The story cycles back through my head from time to time. I’ll re-iterate that it was directed at kids; I had found it on the shelf in the classroom and decided to tuck-in during one of our free-reading sessions. (Best part of a school day, or any day really). The content was going to cater to kids; in other words. Yet, how creepy is that for a set up? A kid, a homeless kid, trying to tough it out, and where do they feel toughest but in a cemetery? I mentioned that it wasn’t trying to be anything scary, and it wasn’t, Lucy (from what I remember) gets out. Now, with an adult brain, well, she could have just died there, joining the countless other ghosts–or maybe that turf she had been encroaching on should be a little more risqué because we’re grownups and grown-up scary stories need to have sex and hints of sleaze–but the part I find funny is that for an adults brain, the author would probably have to work pretty hard to make us feel sympathetic. And I can’t help but wonder if that says something about us? (I know what it says about me, pipe down, I’m trying to philosophize). Lucy just had to tough out the night, and no matter what, keep on keeping on. It’s simple and sweet.
Let’s put this dusty story on pause for another brief moment. Leloutre Cemetery was my setting because, well, Massey Cemetery in Halifax is so gosh-darn interesting (if you’ve never been, check it out. South End Halifax, open to the public, a lot of soldiers were buried there and it’s a very old place.) I wanted it, Tinlou had a place just like it–funny enough–and I just had to dig around to see what stories I could find about it.
The next ingredient was in relation to Halloween and the fact that I don’t really like zombie movies. Don’t get me wrong, the effects these days can be stellar, and I’m a sucker for anything visual that plays on the theme of dread and being helpless in a plague setting, and I’m partial to a good post-apocalyptic adventure. The bottom line is that it needs to be entertaining and I find with a lot of zombie flicks my brain checks-out hard after the ten minute mark. But, I love the potential of every damn one I’ve seen, and I still buy tickets with hope when I hear about some zombie movie hitting the big screen, but after Night of the Living Dead, 28 Days Later, and if you’re still trying to get a fix: The Walking Dead, a person can feel a little bored with the topic. I would almost tend to say they earned it by then. You gotta really love the genre to keep going. This story was intended as a zombie feature, and I think I did what I meant to do with it, so there’s the buyer-beware sticker.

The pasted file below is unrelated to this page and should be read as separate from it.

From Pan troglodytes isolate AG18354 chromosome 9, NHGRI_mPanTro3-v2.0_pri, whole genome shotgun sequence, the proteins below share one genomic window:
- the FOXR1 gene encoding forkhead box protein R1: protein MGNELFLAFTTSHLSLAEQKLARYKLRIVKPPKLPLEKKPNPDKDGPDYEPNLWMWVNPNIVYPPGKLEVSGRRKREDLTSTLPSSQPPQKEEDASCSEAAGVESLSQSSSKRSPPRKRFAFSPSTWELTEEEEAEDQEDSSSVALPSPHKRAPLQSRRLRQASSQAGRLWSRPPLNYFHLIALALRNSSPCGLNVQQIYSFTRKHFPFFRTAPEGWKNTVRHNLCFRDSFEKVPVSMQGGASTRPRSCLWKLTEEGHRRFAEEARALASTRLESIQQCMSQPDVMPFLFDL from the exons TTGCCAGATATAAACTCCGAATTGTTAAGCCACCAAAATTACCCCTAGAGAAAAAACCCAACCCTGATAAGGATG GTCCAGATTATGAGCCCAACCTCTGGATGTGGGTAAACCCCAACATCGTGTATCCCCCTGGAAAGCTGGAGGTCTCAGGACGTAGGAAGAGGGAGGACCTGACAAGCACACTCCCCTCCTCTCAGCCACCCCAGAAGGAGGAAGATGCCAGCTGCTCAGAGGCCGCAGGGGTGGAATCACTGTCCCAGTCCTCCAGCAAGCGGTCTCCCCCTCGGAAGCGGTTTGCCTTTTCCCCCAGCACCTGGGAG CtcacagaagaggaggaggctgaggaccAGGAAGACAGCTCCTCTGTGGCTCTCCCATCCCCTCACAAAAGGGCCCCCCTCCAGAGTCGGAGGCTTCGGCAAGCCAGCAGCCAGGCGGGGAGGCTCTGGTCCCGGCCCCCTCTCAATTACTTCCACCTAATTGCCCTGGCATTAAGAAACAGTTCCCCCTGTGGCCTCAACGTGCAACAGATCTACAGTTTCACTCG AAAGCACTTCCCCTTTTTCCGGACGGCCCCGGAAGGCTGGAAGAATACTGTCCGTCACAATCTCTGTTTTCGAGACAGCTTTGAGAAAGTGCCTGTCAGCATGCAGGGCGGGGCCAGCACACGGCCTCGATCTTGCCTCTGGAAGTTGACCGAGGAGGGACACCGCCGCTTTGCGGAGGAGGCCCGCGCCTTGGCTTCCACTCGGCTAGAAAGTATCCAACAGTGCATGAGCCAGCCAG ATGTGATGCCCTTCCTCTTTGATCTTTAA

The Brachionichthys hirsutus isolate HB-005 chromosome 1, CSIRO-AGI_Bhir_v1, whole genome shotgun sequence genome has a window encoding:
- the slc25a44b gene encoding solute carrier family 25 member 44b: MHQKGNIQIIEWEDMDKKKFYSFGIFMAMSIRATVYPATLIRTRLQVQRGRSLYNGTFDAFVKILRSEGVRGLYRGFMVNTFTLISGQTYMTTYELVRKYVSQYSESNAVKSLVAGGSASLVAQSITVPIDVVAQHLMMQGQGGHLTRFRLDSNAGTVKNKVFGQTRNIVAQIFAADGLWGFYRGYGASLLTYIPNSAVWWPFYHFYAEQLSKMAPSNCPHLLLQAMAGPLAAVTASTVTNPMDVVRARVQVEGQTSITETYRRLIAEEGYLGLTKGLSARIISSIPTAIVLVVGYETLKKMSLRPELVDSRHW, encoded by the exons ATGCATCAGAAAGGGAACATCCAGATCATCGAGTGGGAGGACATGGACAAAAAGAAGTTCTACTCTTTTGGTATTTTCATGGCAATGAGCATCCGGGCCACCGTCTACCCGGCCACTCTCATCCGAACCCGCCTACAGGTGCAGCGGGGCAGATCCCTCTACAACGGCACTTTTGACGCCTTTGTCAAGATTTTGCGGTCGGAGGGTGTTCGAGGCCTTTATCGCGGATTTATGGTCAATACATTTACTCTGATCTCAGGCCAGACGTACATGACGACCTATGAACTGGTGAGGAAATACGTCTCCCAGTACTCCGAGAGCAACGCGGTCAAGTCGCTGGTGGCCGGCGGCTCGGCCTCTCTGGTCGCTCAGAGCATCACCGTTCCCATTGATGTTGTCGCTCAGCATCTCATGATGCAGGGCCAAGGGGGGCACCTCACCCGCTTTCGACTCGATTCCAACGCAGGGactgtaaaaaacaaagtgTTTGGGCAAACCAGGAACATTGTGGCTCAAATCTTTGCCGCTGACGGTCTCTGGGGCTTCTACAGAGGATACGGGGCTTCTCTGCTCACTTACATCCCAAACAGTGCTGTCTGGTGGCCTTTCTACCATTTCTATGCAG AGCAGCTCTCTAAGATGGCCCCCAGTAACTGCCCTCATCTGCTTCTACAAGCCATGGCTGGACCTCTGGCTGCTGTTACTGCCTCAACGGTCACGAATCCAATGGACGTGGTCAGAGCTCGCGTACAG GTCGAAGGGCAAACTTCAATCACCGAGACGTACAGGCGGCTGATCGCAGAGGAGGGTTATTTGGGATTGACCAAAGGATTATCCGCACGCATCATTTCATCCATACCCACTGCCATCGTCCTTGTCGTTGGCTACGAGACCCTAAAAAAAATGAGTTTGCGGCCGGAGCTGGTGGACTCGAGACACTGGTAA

I’m not going to do a “and then I added this, and then this, and then I thought of...” type-of-thing. The words I have about every story I try to craft could rattle on and on and fill pages longer than the stories themselves. It would be weird if a magician tried to explain all their tricks, and I think it would be weird if I tried doing likewise, because thoughts change and memories have a way of changing. Perhaps it’s just my present outlook on it, but change happens. The next theme I’m dancing around gets us closer to Lucy the homeless, but we’re not back there yet; I wanted to examine memories. Memories are unique funny little things, and as we get older, they have a way of sneaking around people’s periphery. Some people think back on their lives, remembering all the people they knew the funny little instances. And as people our brains feed on this stuff (we are zombies that like to devour our internal thoughts, mental cannibals if you will), it’s what makes us, us. Now, it’s no surprise that I enjoy writing about madness, so maybe right now I’ll also mention that I really wanted to work on something that had a strong hint of madness. It’s there, perhaps a little more obvious than I had originally intended, again though, I did what I meant to do with it.